A cultivar is a plant that has been produced in cultivation by selective breeding. In other words, a grower has genetically altered a native plant to produce a different look, be it a larger flower, brighter color, shorter stature, etc. In many cases, these changes are insignificant and pollinators continue to visit the plant.
In some cases though, once the native plant has been altered, the pollinators may not recognize the cultivar as its evolutionary food source and mainstay. If that happens, fewer pollinators benefit from cultivars and the purpose of growing Ohio native plants has been diminished.
You’ll be able to recognize a cultivar at the plant nursery. Look at the plant label. If you see a name descriptor in quotes, it is a cultivar. For example, Rudbeckia Purpurea ‘Cherry Beauty’ is a cultivar. Any name in quotes is a giveaway. While many nurseries have a preponderance of cultivars, it should be fairly easy to find the straight species as well.
Best pollinator garden practices
- You can always start small. Even a few pots is a sweet beginning.
- Plant with a succession of flowers in mind so that they’ll bloom from spring through fall.
- Consider the monarchs. They depend on the milkweed family.
- Work with your soil type, not against it. Put the right plant in the right place and your success is all but certain.
- Leave plant stalks and grasses up all winter. Birds need the seeds and many bees overwinter inside the stems and stalks.
- Leave the leaves in fall…rake them into your garden beds if possible. They will become a leafy compost.
- Look into including some host plants in your garden (see below).
Host plants are considered the green baby nurseries of the natural world. Butterflies lay their eggs on their specific host plant and soon their caterpillars will eat the leaves and eventually become lovely butterflies.
Note that pollinators are very picky eaters and only choose designated plants to host their young. Monarchs and milkweeds are a typical example of this. Other butterflies are less particular but still want certain plants as larval hosts and food. It has been found that some caterpillars like vegetable garden varieties such as fennel, parsley and dill. If you want to attract a specific pollinator to your garden, it’s beneficial to discover its host plant. Or find a host plant that is favored by a large group of pollinators. We have not discussed trees and shrubs, but they too are host plants. For instance, the oak tree supports an astounding 534 species, making it the mother of all host plants!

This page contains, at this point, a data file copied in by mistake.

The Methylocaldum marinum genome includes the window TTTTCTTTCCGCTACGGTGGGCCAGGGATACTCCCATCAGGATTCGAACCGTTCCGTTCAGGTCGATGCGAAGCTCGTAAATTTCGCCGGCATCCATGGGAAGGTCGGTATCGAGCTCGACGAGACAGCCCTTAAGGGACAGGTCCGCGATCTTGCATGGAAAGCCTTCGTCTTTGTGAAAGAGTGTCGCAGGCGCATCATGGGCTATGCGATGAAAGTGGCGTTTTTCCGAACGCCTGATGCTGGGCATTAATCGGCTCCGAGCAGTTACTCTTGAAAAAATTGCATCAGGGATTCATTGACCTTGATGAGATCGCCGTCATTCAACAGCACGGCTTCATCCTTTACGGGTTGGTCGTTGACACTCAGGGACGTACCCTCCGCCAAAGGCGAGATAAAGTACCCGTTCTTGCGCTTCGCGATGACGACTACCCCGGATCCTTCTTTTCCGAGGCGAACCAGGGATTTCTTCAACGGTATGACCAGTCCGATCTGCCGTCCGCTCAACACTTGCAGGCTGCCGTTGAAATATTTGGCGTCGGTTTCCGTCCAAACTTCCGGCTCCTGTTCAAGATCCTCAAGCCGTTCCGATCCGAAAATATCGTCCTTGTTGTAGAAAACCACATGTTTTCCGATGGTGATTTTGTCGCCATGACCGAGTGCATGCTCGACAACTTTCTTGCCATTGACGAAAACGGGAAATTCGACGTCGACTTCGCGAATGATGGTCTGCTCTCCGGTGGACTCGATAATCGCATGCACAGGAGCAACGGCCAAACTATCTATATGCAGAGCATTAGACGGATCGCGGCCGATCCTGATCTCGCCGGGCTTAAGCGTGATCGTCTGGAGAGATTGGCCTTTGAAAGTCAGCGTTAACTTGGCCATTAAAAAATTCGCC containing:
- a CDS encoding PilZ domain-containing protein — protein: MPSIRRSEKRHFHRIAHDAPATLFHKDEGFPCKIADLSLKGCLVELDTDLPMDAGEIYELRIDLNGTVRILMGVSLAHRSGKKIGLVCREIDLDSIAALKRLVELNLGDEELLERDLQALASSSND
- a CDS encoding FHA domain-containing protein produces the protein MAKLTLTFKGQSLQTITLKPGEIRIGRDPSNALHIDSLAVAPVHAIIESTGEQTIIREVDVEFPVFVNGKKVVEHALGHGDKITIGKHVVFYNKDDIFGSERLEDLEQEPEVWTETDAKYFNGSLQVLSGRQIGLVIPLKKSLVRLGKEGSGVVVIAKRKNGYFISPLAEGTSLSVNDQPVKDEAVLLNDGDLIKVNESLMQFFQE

Finding the right native plant
As with all plants, native plants do best in conditions that fit their needs. Here are a few suggestions to get you started.
10 sun-loving natives (that tolerate a bit of light shade)
Common milkweed (Asclepias syriaca)
Blue false indigo (Baptisia australis)
Blazing star (Liatris spicata)
Wild bergamot (Monarda fistulosa)
Bee balm (Monarda didyma)
Black-eyed susan (Rudbeckia species)
Blue vervain (Verbena hastata)
Goldenrod (Solidago species)
Joe Pye weed (Eutrochium purpureum)
Wild senna (Senna hebecarpa)
Columbine (Aquilegia canadensis)
Turtlehead (Chelone glabra)
Wild geranium (Geranium maculatum)
Great blue lobelia (Lobelia siphilitica)
Wild ginger (Asarum canadense)
Dutchman’s breeches (Dicentra cucullaria)
Mayapple (Podophyllum peltatum)
Christmas fern (Polystichum acrostichoides)
Lady fern (Athyrium filix-femina)
White wood aster (Aster divaricatus)
Joe Pye weed (Eutrochium fistulosum, E. purpureum)
Northern blue flag (Iris versicolor)
Cardinal flower (Lobelia cardinalis)
Switchgrass (Panicum virgatum)
Swamp milkweed (Asclepias incarnata)
Ohio spiderwort (Tradescantia ohiensis)
White turtlehead (Chelone glabra)
Marsh marigold (Caltha palustris)
Boneset (Eupatorium perfoliatum)
Cup plant (Silphium perfoliatum)
Big bluestem (Andropogon gerardii)
Common milkweed (Asclepias syriaca)
Purple coneflower (Echinacea purpurea)
Rattlesnake master (Eryngium yuccifolium)
Prairie dock (Silphium terebinthinaceum)
Blazing star (Liatris spicata)
Stiff goldenrod (Solidago rigida)
Ironweed (Vernonia fasciculata)
Ox-eye sunflower (Heliopsis helianthoides)
Gray-headed coneflower (Ratibida pinnata)
Bringing Nature Home, Douglas W. Tallamy
Nature’s Best Hope, Douglas W. Tallamy
Garden Wildlife, Christine and Michael Lavelle
The Well-tended Perennial Garden, Tracy DiSabato Aust
Plant This Instead, Troy B. Madden
(All are available at the Shaker Heights Public Library)
Contact a seed library volunteer for more info at firstname.lastname@example.org